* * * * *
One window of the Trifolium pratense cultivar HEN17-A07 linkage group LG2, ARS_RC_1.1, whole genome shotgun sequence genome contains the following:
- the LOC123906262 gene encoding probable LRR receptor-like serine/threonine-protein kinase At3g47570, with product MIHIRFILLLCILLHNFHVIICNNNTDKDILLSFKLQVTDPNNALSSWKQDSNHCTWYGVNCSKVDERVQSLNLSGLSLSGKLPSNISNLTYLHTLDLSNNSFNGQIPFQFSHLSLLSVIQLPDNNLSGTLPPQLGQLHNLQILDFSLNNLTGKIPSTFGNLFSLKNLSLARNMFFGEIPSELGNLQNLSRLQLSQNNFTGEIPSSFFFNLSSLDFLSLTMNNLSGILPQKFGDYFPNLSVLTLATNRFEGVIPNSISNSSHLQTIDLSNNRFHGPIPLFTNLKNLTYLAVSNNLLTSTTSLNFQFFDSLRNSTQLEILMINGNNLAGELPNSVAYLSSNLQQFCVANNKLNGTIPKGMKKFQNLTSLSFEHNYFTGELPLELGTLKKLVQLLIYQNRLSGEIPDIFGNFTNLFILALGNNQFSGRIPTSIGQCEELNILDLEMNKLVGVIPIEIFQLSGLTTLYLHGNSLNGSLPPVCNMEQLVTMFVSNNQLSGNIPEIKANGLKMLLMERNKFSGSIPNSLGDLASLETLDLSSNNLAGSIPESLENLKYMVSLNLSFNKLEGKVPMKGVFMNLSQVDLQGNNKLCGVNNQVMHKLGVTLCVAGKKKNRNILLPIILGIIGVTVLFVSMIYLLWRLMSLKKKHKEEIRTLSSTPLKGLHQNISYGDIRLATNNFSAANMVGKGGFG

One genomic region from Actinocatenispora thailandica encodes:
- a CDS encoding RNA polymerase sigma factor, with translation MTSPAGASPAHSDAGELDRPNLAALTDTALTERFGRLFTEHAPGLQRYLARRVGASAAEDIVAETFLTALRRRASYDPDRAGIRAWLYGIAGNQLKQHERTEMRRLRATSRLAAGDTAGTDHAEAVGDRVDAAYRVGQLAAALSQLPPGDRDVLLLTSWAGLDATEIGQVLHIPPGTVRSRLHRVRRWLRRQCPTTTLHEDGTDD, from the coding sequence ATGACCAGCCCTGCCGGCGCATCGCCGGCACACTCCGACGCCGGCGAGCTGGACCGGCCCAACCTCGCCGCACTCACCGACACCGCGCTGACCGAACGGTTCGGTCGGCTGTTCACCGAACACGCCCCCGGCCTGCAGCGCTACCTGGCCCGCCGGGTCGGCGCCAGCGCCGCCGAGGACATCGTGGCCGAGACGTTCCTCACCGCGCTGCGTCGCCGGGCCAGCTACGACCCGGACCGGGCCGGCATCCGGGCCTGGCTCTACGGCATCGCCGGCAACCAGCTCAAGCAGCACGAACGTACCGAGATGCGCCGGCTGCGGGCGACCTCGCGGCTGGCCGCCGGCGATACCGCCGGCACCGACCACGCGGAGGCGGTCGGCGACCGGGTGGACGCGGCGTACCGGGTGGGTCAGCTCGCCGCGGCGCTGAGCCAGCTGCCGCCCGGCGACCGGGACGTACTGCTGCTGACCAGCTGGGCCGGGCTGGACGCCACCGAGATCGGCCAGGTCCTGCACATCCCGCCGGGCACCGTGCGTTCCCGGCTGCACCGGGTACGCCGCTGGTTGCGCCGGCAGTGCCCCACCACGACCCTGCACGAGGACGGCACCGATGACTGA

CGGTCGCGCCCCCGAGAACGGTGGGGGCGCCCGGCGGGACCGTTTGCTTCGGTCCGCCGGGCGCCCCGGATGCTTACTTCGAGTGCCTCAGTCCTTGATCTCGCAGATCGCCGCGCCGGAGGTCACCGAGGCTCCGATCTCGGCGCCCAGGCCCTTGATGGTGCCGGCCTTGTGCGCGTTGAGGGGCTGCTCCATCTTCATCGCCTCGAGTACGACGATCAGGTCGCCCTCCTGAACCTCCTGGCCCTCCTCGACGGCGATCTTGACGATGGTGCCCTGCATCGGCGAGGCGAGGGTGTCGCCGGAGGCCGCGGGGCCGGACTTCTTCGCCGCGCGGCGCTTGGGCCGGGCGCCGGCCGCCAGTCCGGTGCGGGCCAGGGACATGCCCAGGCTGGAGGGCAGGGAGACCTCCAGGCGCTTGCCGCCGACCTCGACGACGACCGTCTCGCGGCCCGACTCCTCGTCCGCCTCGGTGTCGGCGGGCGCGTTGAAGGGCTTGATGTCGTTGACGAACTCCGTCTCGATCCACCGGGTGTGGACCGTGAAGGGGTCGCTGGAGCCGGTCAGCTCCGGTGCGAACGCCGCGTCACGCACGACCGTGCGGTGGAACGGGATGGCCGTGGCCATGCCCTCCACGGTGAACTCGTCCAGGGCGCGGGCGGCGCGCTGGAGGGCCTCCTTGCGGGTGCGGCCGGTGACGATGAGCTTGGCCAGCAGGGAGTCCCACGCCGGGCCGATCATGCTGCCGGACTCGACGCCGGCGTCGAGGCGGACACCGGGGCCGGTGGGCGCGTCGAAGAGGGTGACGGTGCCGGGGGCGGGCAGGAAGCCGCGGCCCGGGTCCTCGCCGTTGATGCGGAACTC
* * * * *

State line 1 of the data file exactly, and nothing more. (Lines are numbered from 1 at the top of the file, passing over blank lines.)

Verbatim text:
One window of the Trifolium pratense cultivar HEN17-A07 linkage group LG2, ARS_RC_1.1, whole genome shotgun sequence genome contains the following: